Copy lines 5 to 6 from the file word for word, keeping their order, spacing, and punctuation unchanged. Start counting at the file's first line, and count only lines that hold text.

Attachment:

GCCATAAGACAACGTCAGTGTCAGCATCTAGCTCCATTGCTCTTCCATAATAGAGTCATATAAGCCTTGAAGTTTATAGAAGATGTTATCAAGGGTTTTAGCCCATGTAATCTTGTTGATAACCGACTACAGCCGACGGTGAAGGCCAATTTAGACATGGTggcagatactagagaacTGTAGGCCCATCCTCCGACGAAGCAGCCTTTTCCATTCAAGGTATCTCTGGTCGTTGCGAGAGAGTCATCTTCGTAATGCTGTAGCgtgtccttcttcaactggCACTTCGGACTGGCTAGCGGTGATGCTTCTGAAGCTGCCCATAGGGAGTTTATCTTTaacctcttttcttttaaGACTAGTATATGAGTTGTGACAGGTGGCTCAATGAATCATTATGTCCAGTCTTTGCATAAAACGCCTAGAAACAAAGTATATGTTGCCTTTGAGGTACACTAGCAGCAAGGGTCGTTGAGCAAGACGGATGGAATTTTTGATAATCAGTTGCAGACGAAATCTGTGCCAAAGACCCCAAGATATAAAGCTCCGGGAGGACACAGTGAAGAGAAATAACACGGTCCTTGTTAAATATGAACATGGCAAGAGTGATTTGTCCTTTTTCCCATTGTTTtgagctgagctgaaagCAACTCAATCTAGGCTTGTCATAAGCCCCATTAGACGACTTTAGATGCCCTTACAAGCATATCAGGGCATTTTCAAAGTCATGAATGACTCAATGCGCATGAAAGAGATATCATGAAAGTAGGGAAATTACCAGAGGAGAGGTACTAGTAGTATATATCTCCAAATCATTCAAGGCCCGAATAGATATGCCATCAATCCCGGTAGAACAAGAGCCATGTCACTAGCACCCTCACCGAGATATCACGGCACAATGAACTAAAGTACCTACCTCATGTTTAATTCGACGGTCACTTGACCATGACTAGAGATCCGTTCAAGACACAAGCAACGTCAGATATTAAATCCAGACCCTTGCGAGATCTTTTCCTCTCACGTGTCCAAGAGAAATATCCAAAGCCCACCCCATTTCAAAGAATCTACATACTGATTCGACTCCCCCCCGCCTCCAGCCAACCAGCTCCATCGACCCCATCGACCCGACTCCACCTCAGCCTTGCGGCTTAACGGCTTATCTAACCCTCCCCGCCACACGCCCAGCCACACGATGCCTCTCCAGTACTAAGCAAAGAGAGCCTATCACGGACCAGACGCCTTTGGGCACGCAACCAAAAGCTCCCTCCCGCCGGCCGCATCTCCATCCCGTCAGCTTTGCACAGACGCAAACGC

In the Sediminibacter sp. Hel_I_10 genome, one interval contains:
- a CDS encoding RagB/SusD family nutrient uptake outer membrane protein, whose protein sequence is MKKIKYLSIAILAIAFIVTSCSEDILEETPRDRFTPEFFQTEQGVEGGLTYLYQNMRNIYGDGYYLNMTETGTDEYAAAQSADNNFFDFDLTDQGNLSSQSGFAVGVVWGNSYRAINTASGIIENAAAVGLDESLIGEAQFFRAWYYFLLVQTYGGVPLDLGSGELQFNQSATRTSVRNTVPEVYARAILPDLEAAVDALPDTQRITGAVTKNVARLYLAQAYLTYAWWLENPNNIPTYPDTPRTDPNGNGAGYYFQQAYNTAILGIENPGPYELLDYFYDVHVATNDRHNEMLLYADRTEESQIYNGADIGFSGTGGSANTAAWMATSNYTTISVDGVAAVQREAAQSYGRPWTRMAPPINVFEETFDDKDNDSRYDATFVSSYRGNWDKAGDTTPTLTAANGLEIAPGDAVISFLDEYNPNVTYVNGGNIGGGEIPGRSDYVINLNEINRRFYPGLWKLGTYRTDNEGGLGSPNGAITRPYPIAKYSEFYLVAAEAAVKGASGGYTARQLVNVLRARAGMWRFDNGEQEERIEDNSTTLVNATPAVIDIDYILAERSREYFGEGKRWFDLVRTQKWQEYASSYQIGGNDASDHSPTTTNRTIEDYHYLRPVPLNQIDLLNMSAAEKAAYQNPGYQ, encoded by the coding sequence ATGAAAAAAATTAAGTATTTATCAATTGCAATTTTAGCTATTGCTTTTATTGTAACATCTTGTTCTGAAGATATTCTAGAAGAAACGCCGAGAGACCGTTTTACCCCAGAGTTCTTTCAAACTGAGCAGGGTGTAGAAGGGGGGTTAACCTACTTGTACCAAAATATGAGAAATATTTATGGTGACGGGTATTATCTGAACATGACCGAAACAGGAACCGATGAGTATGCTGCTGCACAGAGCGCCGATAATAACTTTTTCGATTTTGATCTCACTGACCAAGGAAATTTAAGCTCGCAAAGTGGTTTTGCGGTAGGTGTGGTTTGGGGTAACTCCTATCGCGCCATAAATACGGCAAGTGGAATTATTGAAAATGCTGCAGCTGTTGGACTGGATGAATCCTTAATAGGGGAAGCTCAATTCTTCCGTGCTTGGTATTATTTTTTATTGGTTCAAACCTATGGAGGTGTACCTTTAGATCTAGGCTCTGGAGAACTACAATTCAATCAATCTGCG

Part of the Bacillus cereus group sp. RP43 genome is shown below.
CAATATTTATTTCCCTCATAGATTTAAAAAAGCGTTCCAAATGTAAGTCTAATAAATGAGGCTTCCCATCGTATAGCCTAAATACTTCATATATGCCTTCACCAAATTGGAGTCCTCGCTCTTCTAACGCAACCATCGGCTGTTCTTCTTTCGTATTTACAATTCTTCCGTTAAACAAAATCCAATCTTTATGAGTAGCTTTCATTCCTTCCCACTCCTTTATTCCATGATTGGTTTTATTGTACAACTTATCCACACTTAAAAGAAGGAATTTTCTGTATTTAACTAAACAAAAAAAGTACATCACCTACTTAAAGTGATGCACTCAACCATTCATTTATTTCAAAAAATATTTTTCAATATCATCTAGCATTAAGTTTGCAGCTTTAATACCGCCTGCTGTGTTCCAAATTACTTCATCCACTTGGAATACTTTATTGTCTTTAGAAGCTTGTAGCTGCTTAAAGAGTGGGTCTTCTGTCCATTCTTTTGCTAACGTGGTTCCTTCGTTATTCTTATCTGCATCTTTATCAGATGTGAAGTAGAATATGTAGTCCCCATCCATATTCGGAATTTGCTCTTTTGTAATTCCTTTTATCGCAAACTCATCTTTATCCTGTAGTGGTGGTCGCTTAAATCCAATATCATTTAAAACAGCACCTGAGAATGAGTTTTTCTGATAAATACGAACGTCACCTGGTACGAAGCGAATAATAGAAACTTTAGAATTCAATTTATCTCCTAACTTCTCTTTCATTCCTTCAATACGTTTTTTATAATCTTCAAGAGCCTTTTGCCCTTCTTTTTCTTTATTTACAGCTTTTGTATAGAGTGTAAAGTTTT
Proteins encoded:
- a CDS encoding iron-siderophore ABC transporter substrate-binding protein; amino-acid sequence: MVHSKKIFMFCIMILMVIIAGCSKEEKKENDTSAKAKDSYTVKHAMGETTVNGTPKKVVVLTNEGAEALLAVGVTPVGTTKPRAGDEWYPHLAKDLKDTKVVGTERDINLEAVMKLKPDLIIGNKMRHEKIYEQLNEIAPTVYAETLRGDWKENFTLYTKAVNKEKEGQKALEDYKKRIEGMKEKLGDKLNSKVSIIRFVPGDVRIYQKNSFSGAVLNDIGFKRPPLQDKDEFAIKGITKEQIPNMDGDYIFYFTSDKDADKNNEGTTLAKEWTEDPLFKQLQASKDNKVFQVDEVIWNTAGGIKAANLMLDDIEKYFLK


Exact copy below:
CAATATTTATTTCCCTCATAGATTTAAAAAAGCGTTCCAAATGTAAGTCTAATAAATGAGGCTTCCCATCGTATAGCCTAAATACTTCATATATGCCTTCACCAAATTGGAGTCCTCGCTCTTCTAACGCAACCATCGGCTGTTCTTCTTTCGTATTTACAATTCTTCCGTTAAACAAAATCCAATCTTTATGAGTAGCTTTCATTCCTTCCCACTCCTTTATTCCATGATTGGTTTTATTGTACAACTTATCCACACTTAAAAGAAGGAATTTTCTGTATTTAACTAAACAAAAAAAGTACATCACCTACTTAAAGTGATGCACTCAACCATTCATTTATTTCAAAAAATATTTTTCAATATCATCTAGCATTAAGTTTGCAGCTTTAATACCGCCTGCTGTGTTCCAAATTACTTCATCCACTTGGAATACTTTATTGTCTTTAGAAGCTTGTAGCTGCTTAAAGAGTGGGTCTTCTGTCCATTCTTTTGCTAACGTGGTTCCTTCGTTATTCTTATCTGCATCTTTATCAGATGTGAAGTAGAATATGTAGTCCCCATCCATATTCGGAATTTGCTCTTTTGTAATTCCTTTTATCGCAAACTCATCTTTATCCTGTAGTGGTGGTCGCTTAAATCCAATATCATTTAAAACAGCACCTGAGAATGAGTTTTTCTGATAAATACGAACGTCACCTGGTACGAAGCGAATAATAGAAACTTTAGAATTCAATTTATCTCCTAACTTCTCTTTCATTCCTTCAATACGTTTTTTATAATCTTCAAGAGCCTTTTGCCCTTCTTTTTCTTTATTTACAGCTTTTGTATAGAGTGTAAAGTTTT
Proteins encoded: